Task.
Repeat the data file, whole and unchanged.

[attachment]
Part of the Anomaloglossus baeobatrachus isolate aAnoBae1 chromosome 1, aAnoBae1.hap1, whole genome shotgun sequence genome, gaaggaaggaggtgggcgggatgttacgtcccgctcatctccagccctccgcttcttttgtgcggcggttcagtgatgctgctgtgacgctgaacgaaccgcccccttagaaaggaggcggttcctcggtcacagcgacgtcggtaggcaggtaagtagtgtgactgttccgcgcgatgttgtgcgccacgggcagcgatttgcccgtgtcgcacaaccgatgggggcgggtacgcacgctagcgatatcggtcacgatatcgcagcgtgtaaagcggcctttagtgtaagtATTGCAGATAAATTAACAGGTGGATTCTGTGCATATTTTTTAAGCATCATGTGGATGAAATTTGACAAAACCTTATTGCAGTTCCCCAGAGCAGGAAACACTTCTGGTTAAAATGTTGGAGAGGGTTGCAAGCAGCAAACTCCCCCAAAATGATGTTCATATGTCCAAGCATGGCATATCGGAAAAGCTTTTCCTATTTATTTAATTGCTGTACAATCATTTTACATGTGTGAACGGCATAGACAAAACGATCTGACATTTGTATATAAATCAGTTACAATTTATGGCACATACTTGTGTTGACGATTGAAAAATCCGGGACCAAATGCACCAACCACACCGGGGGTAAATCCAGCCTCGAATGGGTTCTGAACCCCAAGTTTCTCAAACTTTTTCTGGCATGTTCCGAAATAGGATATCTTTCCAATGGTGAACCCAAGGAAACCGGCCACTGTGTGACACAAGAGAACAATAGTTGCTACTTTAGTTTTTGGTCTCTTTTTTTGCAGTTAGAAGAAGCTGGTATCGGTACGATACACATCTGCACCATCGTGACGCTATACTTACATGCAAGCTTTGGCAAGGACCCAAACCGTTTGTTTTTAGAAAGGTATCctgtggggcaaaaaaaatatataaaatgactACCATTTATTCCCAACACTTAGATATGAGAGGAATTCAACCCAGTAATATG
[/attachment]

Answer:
Part of the Anomaloglossus baeobatrachus isolate aAnoBae1 chromosome 1, aAnoBae1.hap1, whole genome shotgun sequence genome, gaaggaaggaggtgggcgggatgttacgtcccgctcatctccagccctccgcttcttttgtgcggcggttcagtgatgctgctgtgacgctgaacgaaccgcccccttagaaaggaggcggttcctcggtcacagcgacgtcggtaggcaggtaagtagtgtgactgttccgcgcgatgttgtgcgccacgggcagcgatttgcccgtgtcgcacaaccgatgggggcgggtacgcacgctagcgatatcggtcacgatatcgcagcgtgtaaagcggcctttagtgtaagtATTGCAGATAAATTAACAGGTGGATTCTGTGCATATTTTTTAAGCATCATGTGGATGAAATTTGACAAAACCTTATTGCAGTTCCCCAGAGCAGGAAACACTTCTGGTTAAAATGTTGGAGAGGGTTGCAAGCAGCAAACTCCCCCAAAATGATGTTCATATGTCCAAGCATGGCATATCGGAAAAGCTTTTCCTATTTATTTAATTGCTGTACAATCATTTTACATGTGTGAACGGCATAGACAAAACGATCTGACATTTGTATATAAATCAGTTACAATTTATGGCACATACTTGTGTTGACGATTGAAAAATCCGGGACCAAATGCACCAACCACACCGGGGGTAAATCCAGCCTCGAATGGGTTCTGAACCCCAAGTTTCTCAAACTTTTTCTGGCATGTTCCGAAATAGGATATCTTTCCAATGGTGAACCCAAGGAAACCGGCCACTGTGTGACACAAGAGAACAATAGTTGCTACTTTAGTTTTTGGTCTCTTTTTTTGCAGTTAGAAGAAGCTGGTATCGGTACGATACACATCTGCACCATCGTGACGCTATACTTACATGCAAGCTTTGGCAAGGACCCAAACCGTTTGTTTTTAGAAAGGTATCctgtggggcaaaaaaaatatataaaatgactACCATTTATTCCCAACACTTAGATATGAGAGGAATTCAACCCAGTAATATG